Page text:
A smart walking frame for rebuilding confidence at home
© Anna Lurye - Fotolia.com
Problems with falling are the leading cause of hospitalization among seniors. After returning home, the elderly often limit their movements, lacking enough confidence in themselves to resume normal activities. The European MOBOT project is aimed at assisting them once back home by offering a smart walking frame that adapts to their behaviour. Iasonas Kokkinos from the Galen team is contributing his expertise in image analysis for interpreting real-time videos as part of this project.
What is the goal of the European MOBOT project?
The MOBOT project teams are tackling a complicated problem: how can we help seniors move about safely at home after an initial fall? The solution we will be working on over the next three years is an intelligent support tool for moving about; not the passive walking frame that we are used to but rather, a sort of daily activity companion . Several issues must be faced to develop this new, improved tool. The German team is handling biomechanics, robotics, and haptic data processing, meaning data from pressure sensors on the robotic support platform. The researchers in Greece will be working on analyzing the input acquired by sound and image sensors, such as a call for help. Finally, our own team will be working on image analysis to estimate poses (meaning current position and movement) to detect when the person is, for example, unstable, in order to adapt and provide corrective support.
We will be defining about ten actions so that the tool can understand what that person is doing. This means the tool will be adaptable , ideally even proactive, since it needs to instantly understand that someone wants to get up or sit down in order to hold him or her steady in a position that will provide support, rising on one side to compensate if he or she is losing balance, or even in the more distant future, helping to lift up people who have fallen down.
The tool will ideally be proactive in order to instantly understand that the person wants to get up, and might be able to help them keep their balance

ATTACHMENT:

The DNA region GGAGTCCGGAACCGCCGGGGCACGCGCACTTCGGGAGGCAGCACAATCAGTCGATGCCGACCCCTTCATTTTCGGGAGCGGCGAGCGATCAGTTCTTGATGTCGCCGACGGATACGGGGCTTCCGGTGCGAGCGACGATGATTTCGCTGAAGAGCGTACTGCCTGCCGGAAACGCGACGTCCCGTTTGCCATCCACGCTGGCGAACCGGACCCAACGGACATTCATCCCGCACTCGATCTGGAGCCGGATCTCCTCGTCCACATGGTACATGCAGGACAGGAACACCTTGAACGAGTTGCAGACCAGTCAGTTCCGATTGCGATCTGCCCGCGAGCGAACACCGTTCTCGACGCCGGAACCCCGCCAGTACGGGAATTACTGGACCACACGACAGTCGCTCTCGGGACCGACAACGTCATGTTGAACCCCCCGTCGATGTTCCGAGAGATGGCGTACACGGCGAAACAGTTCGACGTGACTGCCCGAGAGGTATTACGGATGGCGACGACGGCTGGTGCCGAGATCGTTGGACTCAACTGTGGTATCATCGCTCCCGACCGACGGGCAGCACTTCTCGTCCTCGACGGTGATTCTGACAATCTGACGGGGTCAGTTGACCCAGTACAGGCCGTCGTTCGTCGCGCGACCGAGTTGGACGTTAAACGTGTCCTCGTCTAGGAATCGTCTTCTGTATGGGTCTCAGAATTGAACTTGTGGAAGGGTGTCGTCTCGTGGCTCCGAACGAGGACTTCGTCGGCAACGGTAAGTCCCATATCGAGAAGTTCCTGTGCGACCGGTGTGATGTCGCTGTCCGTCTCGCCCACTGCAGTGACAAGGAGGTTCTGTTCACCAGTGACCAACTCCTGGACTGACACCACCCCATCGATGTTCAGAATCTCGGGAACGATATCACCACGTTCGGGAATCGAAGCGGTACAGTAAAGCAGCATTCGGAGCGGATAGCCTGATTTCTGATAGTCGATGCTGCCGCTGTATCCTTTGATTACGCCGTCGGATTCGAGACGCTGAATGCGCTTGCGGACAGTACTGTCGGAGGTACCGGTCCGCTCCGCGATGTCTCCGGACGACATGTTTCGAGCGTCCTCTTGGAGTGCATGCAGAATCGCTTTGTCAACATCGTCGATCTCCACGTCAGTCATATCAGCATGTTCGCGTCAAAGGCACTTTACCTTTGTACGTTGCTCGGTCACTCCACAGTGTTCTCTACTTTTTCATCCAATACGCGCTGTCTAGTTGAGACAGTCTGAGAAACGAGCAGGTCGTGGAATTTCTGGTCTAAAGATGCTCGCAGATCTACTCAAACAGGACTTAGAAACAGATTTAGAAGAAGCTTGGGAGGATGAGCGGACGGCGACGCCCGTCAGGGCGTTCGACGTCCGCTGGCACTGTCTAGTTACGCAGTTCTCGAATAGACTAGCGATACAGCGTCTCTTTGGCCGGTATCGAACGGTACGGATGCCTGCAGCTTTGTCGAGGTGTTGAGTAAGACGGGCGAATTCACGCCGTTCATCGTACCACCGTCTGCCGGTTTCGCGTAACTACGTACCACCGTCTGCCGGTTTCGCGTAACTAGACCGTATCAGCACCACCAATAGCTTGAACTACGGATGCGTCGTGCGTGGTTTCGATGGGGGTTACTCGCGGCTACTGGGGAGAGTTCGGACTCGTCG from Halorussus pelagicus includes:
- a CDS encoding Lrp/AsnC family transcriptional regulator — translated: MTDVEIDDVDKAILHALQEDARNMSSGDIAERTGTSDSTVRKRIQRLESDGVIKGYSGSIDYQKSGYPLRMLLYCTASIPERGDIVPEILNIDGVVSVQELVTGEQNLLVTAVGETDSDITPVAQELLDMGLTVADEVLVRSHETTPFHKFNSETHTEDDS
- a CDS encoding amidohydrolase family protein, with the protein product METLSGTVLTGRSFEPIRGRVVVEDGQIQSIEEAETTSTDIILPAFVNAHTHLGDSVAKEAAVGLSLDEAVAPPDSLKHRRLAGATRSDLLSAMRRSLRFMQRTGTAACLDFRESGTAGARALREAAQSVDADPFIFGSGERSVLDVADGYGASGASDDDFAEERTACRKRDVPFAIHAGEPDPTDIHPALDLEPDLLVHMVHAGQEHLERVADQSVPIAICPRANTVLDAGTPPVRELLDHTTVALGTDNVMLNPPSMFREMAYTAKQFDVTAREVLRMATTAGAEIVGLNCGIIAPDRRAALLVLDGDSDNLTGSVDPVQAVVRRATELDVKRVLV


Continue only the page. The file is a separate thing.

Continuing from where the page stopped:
What technical issues remain?
For the visual analysis part, seniors would be watched by cameras from that robotic platform, which would be collecting information about colour, motion, and depth. For depth information, we would need to use a Kinect©-style camera, which means adjusting the software to fit the contours of the problem . This means we need to be very accurate in defining motions.
To do so, we are combining databases of motions made by healthy people, and knowledge of the dynamics of balance, so that the person's next position can be deduced at every moment. This combination gives us the chance to refine the model to detect any changes in balance or any anomalies. The hard part will be selecting which details to analyze : Analyzing an image involves looking at the previous and next frames to understand the motion as a whole and not issue false alarms. At the same time, it is necessary to not consider a stray move of the hand to be "noise" if it could mean the person wants to do something else.
Analyzing the image using an algorithm to detect body parts (this example is for the arms alone)
What about algorithm issues?
We will use the progress the team has made to this point and adapt that learning to the specific challenge of this senior assistance tool. First, we will work on the statistical learning technique that requires extracting descriptions of depth, colour, intensity, and motion for each point in an image, and combining them all into an overarching decision. The team was already quite far along in this work, but adding in the factor of depth means that the algorithms have to be redone. These characteristics will make it possible to deduce an estimated optimal pose .
Next, another matter to work on is efficient object detection . In this project, it is necessary to separate out the modelling for different body parts in order to treat them with greater accuracy, but then the problem becomes how to put them all back together into a coherent whole.
The project is just beginning, so there are many things that need to be put in place. We need motivated, passionate doctoral students to make progress on this project, which is both helpful to society and quite exciting.
These articles could interest you:
- MOBOT: Intelligent Active MObility Assistance RoBOT integrating Multimodal Sensory Processing, Proactive Autonomy and Adaptive Interaction
- Three-year European project
- Four academic partners and three in the private sector (two clinics that will conduct experiments with seniors, and one robotics partner)
- Countries involved: Germany, Poland, Greece, and France. Coordinator in Munich.
- MOBOT project website
- Personal page of Iasonas Kokkinos
Iasonas Kokkinos , research officer in the Galen team